High Levels of Anthocyanins Give Black Dahlias Their Color


Karma Choc” (left) and “Tisa” (right) black dahlias. Credit: Heidi Halbwirth

There are more than 20,000 varieties of dahlias, including white, yellow, deep reds, and magenta-colored flowers. The rarer black dahlias are especially alluring to horticulturists. A new study explores the reason for its intriguing color.

The scientists published their findings in the journal BMC Plant Biology. The Austrian research team collected 14 varieties of black dahlias, from Black Barbara, Arabian Night, Karma Choc, and Tisa, as well as five varieties with more subdued colors to analyze their petals.

The scientists analyzed the activity of the enzymes that make pigments, investigated gene expression and measured the pigmentation. They conclude that the black color in these black dahlia varieties comes from high levels of anthocyanins. These pigments also give orange and red dahlias their colors, albeit at lower concentrations.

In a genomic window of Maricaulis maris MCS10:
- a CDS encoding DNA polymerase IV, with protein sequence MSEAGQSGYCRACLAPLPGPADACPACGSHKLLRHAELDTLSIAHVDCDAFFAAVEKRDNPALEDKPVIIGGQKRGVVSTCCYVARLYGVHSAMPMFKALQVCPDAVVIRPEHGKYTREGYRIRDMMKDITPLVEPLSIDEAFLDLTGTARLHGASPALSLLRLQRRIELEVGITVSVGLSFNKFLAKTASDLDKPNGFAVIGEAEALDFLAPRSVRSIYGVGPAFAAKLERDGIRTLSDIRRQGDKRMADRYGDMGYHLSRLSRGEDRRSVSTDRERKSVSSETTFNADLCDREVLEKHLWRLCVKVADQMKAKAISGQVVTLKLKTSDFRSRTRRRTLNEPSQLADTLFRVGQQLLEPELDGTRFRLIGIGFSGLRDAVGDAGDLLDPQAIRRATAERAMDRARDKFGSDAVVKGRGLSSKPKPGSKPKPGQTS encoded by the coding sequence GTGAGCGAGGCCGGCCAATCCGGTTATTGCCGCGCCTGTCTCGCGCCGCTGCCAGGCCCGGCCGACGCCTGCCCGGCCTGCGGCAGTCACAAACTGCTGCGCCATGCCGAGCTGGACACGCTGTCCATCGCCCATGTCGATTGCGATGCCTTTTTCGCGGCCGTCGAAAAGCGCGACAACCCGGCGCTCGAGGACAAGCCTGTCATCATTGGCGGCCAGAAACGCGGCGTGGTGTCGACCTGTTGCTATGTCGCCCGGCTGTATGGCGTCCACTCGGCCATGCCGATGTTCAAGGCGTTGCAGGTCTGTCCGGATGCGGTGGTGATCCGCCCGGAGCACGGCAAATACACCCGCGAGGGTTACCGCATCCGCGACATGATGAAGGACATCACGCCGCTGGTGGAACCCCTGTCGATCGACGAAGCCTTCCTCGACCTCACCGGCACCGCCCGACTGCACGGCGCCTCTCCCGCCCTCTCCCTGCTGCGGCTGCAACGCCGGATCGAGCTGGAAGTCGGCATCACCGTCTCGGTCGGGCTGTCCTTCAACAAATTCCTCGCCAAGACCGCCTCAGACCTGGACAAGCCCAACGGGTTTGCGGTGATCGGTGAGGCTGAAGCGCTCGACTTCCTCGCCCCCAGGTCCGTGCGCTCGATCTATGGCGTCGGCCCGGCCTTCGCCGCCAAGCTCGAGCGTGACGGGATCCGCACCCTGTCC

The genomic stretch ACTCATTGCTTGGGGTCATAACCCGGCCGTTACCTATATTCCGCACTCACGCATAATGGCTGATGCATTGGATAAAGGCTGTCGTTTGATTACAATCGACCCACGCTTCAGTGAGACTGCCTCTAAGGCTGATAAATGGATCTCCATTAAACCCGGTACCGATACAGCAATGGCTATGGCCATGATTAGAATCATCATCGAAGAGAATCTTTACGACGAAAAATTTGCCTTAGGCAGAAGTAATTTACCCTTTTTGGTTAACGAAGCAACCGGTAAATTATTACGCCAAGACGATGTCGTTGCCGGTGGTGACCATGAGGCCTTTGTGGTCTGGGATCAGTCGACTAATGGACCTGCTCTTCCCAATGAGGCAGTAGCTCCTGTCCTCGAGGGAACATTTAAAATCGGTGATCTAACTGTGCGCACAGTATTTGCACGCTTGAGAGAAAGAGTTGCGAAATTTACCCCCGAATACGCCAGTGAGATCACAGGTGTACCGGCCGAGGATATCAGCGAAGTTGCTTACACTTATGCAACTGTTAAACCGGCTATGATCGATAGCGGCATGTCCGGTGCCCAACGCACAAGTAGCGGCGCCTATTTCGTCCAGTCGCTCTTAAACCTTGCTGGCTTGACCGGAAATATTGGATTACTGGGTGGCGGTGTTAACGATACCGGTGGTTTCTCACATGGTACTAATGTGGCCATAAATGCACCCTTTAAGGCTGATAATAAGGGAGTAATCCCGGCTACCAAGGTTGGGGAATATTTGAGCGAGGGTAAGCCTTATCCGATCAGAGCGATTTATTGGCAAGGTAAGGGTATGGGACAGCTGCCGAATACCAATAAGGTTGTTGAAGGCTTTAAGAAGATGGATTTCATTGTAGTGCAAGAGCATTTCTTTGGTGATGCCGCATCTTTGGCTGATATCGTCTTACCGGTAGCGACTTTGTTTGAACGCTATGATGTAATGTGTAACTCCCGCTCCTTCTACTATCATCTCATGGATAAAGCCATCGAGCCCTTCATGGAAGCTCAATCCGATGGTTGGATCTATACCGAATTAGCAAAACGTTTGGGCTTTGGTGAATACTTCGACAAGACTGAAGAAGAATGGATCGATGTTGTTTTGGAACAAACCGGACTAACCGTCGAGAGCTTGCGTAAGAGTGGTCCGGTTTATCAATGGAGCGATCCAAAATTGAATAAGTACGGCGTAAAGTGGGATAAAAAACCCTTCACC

Most black dahlias raise their anthocyanin levels by blocking an enzyme in the pathway that makes flavones, another molecule that has the same precursor as anthocyanins. If the researchers figure out the cellular mechanics, they might be able to engineer dahlias with more black varieties.

Reference: “‘Le Rouge et le Noir’: A decline in flavone formation correlates with the rare color of black dahlia (Dahlia variabilis hort.) flowers” by Jana Thill, Silvija Miosic, Romel Ahmed, Karin Schlangen, Gerlinde Muster, Karl Stich and Heidi Halbwirth, 23 November 2012, BMC Plant Biology.
DOI: 10.1186/1471-2229-12-225

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